However, many levels of quality exist in NYC, we have LOTS of brown glop places - they are a NYC tradition. From the Upper West Side to Brooklyn to Harlem brown glop reigns, even right next to authentic restaurants. Brown glop places serve some of the most disgusting food you will ever eat, not at all how I remember Chinese take out as a kid.
      At the authentic places I've had the best restaurant meals of my life. Sichuanese (actually a 4-chain restaurant in Manhattan but super authentic), strictly Shanghainese, and a very popular large restaruant on Main St. in Flushing that may or may not be region specific.

      Anyway, the OP was asking about Chinese "take-out," not where to find authentic Chinese food.

    2. In the OP's defense, Chinese-American can be well or badly cooked just like anything else, it doesn't have to be horrid. But as I seldom eat it any more, can't speak to the question. Maybe the newer generation has more options in life? A friend opening an American-style restaurant can't find good cooks either.

      1. In the last ten years the quality of Chinese take-out in my town (CT suburb)has gone from fair-good to exceptional. An Asian family moved to the area about seven years ago an opened a high-end Chinese, absolutely fantastic. they followed with a Sushi-Asian around the corner, also fantastic. I consider us really lucky to have two choices on any given night.

        BTW, i played poker with buddies the other night in the next town and he brought in Chinese from his favorite in his town. It was almost inedible. Only conform my luckiness.

        Condolences to all who are not fortunate to have great Chinese take-out. Great addition to the palate duringthe week.

        1. This experience is as relative as anything else. Mee Noodles, here in NYC, has been a staple Chinese takeouit for us and and have been sufficiently good. Looking through their steam-fogged open kitchen, I have discerned that the wok chefs are a mixture of young, old, new and long-time and that their age do not discriminate on the quality of the dishes.

          1. As a Chinese-American born in China currently living in a NYC neighbourhood with a decided dearth of good chinese food, I admit to eating 'take-out' chinese food on occasion. The main reason being that even if it's sub-par it still sates my desire for those raw essentials that I'm craving for at that particular moment - broad noodles with some vegetables in sauce, or even some semidecent char siu, etc etc. Of course, every time I eat in Chinatown or Flushing, I give myself a mental flagellation for ever ordering from those hole in the walls near my place.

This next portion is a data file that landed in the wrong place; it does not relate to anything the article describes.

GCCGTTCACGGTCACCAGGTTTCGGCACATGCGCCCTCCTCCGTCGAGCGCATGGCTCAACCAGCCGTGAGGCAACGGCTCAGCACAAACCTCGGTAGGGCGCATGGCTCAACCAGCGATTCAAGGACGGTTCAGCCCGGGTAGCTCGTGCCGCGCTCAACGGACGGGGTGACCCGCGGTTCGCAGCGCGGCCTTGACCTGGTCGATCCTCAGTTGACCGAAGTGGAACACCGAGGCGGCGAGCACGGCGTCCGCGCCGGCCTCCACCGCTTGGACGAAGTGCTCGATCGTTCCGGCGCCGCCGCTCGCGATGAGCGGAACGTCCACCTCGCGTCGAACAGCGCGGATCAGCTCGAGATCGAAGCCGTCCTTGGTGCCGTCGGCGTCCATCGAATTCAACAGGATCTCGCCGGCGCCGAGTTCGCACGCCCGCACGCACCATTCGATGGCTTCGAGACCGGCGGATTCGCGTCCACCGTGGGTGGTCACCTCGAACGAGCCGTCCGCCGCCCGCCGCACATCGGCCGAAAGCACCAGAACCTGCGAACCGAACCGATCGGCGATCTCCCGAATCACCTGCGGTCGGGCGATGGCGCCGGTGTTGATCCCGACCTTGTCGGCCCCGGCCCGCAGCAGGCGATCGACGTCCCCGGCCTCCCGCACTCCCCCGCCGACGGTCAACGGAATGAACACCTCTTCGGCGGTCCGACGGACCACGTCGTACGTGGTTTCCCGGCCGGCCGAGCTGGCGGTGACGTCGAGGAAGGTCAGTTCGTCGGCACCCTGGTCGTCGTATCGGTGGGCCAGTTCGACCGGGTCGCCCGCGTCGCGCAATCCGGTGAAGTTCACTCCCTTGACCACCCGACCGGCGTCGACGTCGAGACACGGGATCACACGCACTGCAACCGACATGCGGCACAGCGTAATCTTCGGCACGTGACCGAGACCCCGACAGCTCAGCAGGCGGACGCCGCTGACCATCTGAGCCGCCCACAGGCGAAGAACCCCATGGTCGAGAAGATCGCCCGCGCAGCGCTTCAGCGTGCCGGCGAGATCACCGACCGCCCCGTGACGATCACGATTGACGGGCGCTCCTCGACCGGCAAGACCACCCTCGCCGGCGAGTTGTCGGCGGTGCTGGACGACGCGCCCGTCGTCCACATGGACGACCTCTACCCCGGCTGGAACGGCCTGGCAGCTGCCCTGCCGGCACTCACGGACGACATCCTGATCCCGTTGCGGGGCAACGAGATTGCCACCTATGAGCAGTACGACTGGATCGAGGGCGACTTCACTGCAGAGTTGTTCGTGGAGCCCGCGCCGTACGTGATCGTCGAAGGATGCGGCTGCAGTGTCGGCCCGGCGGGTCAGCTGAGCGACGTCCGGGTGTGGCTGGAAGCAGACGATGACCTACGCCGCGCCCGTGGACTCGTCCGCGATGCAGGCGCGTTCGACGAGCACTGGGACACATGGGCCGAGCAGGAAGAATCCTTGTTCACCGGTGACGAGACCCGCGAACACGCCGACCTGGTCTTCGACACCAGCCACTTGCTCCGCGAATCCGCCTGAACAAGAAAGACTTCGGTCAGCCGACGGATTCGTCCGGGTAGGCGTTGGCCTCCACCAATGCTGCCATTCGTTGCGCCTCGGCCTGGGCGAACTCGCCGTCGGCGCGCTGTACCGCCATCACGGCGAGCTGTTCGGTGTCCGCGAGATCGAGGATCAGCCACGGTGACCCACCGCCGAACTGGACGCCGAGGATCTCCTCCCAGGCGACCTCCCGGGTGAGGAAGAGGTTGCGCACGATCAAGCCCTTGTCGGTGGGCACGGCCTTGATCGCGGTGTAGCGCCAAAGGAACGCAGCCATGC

4 Replies
            1. re: fascfoo

              For the same reason you find that many tours organized for Chinese traveling abroad to Europe and other destinations, whether Chinese-Americans or Chinese from China, serve exclusively Chinese food on the tour. I guess the theory is that even bad Chinese food is better than other kinds of cuisine, though I personally wouldn't want to eat Chinese food in Czechoslovakia.

              1. re: Chandavkl

                Not to go too far off topic but Czechoslovakia has not been a country in about 13 years. In the Czech republic however you can get pretty good Chinese food. I actually found it interesting how the Chinese food there has been shaped by the people eating it Czechs. As Chinese food in the US is "americanized", so too is it "Czechised" there. The food tastes different than any i have had anywhere and it was surprisingly good. There was a decent ammount of Chinese immigrants to Prague during the days of communism

                1. re: MVNYC

                  I had good Chinese food in Moravia, the Eastern province of the Czech Republic, in Kromierziz. It was the pizza I could count on to be awful.

                  1. re: Steve

                    We had some of the best Chinese food ever in Almaty, Kazakhstan, but OMG, was the pizza AWFUL.